Online dating sites review

Our investigation shows paid and free online dating sites including RSVP, eHarmony and Oasis Active may use members' private information and photos in advertising.
 
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01 .The findings

Online-dating

Our investigation into popular online dating sites has found that scams are rife, and some privacy policies and terms and conditions are riddled with disturbing provisions.

We've checked out the offerings of some of the market leaders, and found out how they work, how much they cost, and what their privacy policies are.

In this article you'll find information about:

We also share some examples of good and bad online dating experiences.

For more general information related to the Internet, see Software and online services.

Scam warning

The Australian Competition and Consumer Commission (ACCC) has been investigating online scammers who use dating sites and romance services as a feeding ground. In 2013 alone, Australians lost $25.3 million to the shysters.

The ACCC reports that they've received 2770 complaints, with more than 400 people saying they'd lost in excess of $10,000. In fact, 64 people reported losing more than $100,000. And shockingly, 43% of people who came into contact with dating and romance scams lost money – one of the highest conversion rates of scams reported to the ACCC.

Popular scams include convincing users to part with their personal details or money, which is often sent overseas and is unrecoverable. 

“Scammers go to great lengths to gain your trust, spending months and even years building a relationship with you. Once your defences are lowered, they spin an elaborate tale about how they need your financial help with a crisis, such as being ill or stranded and ask for money,” says ACCC Deputy Chair, Delia Rickard. 

“These scams can also pose a risk to your personal safety, as scammers are often part of international criminal networks. Scammers have lured unwitting Australian victims overseas, putting people in dangerous situations that can have tragic consequences.”

CHOICE member uncovers a scam

One CHOICE member believes she stumbled on such a scam when using RSVP. “I was married for 33 years when my husband died,” says Alice (not her real name). “A friend suggested going on to dating sites to meet someone. My instinct told me to be careful, so I set up a fake email address.

“The very first person who contacted me was a scammer. I complained to the site about him, and six weeks later they told me they had removed all of his profiles from their site. So I moved to eHarmony, and guess who I found there?”

Dating website reviews

CH0212_OnlineDating_rsvplogo

Australian members: Two million – the most popular online dating site, according to recent figures.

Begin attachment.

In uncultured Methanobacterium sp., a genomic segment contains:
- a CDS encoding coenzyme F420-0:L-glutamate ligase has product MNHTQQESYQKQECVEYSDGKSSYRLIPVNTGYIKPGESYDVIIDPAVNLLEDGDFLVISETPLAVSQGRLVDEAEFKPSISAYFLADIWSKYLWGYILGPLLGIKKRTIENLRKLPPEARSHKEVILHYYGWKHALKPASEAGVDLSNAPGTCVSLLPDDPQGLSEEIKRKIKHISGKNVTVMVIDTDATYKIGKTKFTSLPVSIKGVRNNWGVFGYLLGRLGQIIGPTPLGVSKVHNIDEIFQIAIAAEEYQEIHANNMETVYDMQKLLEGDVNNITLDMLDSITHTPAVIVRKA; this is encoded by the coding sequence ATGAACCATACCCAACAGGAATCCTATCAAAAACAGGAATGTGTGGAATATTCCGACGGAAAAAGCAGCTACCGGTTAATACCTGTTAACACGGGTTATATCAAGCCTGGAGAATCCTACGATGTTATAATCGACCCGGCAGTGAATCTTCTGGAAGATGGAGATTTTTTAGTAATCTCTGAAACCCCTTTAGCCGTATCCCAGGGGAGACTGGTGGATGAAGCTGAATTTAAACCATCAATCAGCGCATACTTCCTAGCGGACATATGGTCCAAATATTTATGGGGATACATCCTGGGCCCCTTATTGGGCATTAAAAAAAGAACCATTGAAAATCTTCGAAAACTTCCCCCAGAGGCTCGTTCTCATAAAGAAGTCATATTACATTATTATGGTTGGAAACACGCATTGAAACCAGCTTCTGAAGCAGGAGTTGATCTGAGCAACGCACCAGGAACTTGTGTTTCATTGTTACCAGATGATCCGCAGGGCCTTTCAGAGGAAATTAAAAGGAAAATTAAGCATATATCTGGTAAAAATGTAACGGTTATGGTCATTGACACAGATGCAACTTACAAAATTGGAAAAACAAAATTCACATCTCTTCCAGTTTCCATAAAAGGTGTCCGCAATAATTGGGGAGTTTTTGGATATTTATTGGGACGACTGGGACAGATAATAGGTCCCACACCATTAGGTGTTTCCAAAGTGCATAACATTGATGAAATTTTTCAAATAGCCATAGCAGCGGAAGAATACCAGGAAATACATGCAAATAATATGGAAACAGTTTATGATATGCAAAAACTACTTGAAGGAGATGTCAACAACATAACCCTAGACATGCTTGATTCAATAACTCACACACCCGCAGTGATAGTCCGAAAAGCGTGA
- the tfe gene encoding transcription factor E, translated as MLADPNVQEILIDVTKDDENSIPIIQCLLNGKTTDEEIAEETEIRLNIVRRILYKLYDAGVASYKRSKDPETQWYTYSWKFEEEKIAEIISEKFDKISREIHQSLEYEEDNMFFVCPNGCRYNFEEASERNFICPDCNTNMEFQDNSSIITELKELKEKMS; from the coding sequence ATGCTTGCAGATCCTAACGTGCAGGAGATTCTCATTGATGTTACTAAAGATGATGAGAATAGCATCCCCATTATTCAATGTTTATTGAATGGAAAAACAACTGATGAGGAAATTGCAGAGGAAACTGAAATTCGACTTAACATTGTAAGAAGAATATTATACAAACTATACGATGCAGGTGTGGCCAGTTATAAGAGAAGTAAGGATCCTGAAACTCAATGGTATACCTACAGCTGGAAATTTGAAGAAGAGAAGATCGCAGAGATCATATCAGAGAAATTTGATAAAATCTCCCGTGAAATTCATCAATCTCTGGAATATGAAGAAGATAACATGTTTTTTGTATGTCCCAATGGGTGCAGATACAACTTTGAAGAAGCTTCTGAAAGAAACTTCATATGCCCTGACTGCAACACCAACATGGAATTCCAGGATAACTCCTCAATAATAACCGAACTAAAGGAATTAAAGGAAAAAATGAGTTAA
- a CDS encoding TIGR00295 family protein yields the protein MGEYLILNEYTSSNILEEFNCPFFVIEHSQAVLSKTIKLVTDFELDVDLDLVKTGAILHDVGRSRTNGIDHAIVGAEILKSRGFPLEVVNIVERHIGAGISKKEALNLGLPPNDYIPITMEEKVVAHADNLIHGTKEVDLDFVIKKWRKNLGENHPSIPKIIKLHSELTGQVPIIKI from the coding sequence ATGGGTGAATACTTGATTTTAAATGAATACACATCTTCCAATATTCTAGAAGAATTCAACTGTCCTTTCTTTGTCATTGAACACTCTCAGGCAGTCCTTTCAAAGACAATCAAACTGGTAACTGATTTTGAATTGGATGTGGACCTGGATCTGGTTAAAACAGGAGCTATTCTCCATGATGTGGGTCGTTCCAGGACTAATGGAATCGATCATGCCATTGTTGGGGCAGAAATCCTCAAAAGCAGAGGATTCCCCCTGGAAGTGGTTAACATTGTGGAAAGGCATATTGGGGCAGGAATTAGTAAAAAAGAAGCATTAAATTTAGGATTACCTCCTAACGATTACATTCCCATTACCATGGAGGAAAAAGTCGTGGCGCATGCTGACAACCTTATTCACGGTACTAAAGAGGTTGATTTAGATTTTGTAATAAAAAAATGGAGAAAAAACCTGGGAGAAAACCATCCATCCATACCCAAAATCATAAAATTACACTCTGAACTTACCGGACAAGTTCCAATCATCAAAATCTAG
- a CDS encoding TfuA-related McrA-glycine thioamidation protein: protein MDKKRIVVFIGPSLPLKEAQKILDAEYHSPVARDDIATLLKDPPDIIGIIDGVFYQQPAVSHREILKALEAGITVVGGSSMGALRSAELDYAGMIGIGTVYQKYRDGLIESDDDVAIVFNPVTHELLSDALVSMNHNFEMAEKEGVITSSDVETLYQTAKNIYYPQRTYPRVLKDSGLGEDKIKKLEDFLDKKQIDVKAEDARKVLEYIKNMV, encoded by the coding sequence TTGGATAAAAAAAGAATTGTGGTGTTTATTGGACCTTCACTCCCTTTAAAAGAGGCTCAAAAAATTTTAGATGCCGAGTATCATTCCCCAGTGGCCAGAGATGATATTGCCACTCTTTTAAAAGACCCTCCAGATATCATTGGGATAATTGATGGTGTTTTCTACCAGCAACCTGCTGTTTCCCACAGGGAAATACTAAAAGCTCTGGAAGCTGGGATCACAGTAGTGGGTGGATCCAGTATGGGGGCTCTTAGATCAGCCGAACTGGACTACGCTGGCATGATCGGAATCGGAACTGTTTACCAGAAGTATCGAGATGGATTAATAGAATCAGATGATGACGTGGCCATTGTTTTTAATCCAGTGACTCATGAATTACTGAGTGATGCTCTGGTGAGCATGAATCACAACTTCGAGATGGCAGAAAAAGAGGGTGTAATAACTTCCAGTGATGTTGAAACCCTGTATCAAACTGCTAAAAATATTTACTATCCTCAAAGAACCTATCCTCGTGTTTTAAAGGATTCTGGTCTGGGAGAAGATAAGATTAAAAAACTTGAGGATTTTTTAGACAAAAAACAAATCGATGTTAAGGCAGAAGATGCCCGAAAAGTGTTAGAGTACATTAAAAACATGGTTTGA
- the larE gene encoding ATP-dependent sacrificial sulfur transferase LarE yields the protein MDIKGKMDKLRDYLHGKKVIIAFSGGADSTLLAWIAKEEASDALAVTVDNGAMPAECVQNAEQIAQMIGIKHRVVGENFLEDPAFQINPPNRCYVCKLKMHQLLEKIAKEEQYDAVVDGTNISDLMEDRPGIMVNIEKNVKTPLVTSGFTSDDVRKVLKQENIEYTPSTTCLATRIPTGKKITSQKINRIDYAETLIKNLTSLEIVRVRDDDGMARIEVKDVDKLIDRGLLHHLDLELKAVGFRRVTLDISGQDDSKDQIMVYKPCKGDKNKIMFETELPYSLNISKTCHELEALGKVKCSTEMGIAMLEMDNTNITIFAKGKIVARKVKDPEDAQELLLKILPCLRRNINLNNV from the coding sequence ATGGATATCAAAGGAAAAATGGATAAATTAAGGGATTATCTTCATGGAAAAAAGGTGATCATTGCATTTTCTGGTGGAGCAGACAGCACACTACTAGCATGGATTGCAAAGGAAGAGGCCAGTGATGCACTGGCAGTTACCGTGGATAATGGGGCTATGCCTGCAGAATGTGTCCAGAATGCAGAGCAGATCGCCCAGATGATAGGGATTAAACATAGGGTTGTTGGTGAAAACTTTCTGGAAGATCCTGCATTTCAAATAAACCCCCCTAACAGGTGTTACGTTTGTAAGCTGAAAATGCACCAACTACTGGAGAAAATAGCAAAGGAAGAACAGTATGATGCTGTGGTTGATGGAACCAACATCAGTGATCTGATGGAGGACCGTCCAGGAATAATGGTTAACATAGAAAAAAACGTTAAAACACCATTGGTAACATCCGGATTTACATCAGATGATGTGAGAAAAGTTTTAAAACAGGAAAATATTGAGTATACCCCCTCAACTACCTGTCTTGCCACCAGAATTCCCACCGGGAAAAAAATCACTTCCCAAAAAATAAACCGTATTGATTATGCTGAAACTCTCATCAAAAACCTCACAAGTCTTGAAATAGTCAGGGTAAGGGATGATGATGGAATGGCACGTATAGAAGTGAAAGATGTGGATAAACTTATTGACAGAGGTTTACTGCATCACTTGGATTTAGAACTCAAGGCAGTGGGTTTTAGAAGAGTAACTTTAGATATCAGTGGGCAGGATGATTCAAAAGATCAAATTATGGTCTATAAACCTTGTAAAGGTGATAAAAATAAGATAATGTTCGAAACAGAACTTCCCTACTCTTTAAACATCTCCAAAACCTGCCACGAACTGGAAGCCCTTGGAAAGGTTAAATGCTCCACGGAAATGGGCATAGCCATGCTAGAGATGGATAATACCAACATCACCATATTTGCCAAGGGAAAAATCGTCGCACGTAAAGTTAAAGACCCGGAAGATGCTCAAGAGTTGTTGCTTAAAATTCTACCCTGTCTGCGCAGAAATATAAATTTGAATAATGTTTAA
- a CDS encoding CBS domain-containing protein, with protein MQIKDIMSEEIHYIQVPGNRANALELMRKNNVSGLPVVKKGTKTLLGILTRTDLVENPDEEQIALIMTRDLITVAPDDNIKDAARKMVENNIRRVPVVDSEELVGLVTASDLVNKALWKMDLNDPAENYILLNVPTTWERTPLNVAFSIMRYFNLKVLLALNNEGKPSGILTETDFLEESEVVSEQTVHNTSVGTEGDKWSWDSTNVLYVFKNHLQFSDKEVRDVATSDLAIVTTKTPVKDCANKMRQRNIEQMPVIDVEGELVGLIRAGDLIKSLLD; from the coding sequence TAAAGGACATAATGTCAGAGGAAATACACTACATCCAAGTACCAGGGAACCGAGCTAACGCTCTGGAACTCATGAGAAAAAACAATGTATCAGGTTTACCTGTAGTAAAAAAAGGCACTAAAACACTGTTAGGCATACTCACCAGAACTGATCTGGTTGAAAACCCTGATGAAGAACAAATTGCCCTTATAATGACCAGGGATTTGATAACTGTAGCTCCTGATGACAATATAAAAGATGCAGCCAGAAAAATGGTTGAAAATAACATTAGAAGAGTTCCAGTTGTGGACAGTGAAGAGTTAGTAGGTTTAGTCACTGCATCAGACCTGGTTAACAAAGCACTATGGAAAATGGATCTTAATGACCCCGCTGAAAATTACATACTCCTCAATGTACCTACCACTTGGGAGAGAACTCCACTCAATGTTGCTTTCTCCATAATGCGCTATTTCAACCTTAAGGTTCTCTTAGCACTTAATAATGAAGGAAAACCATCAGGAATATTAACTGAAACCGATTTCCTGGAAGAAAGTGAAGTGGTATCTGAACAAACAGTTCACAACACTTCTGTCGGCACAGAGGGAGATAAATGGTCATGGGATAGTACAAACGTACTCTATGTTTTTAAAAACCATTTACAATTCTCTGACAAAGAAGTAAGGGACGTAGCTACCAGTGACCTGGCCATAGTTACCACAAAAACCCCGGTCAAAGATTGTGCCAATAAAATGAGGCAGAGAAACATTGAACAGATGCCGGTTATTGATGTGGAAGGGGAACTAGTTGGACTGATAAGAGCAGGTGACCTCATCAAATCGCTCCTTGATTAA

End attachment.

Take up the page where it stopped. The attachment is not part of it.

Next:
Who’s on it: Roughly 50/50 female and male; 48% of members are aged between 26 and 40, while 34% are between 41 and 60.

Cost: It’s free to become a member, view profiles and see the last four people who viewed your profile, and to send and accept virtual kisses, which are expressions of interest. 

Users need to buy stamps to email others, which expire within one to 12 months and cost between $4.59 and $11.69 each, depending on quantity bought and expiry period. 

A stamp allows unlimited free contact for 30 days between two members. RSVP also has two premium membership services, RSViP Priority (from $6.65 to $14.90 per month, depending on length of membership) and RSViP Private (from $8.32 to $24.90 per month). Both allow members to access compatibility scores and reports, see all members who viewed their profile in the past 21 days and have non-expiring stamps and more emailing options. Priority members are also highlighted and appear at the top of search results, while private members have the option to keep hidden until they choose to allow others to view their profile.

Approach: Free users enter the gender, age range and location of those they’re looking for and can view the results immediately, but don’t get any hints as to whether they are compatible. Paying members get access to compatibility data, and so may have a better shot at a good match.

Privacy: Signing up to an RSVP account and agreeing to its privacy terms and conditions in effect grants permission for your personal information, including photos and email addresses, to be used for “any purpose”, which may include advertising or transmission to a third party. While all sites we looked at track your activities using cookies, RSVP even shows other users how often you’re on the site and who you’re looking at. 

Experiences: “I met my current partner there,” says Mary*. “We’ve been together about four-and-a-half years, have a two-year-old daughter and are getting married next year.”

* Not her real name.

eHarmony-logo

Australian members: More than a million, according to an eHarmony spokesperson. 

Who’s on it: About 51% males and 49% females; most members are aged in their 20s and 30s, but there are also a large number of older users.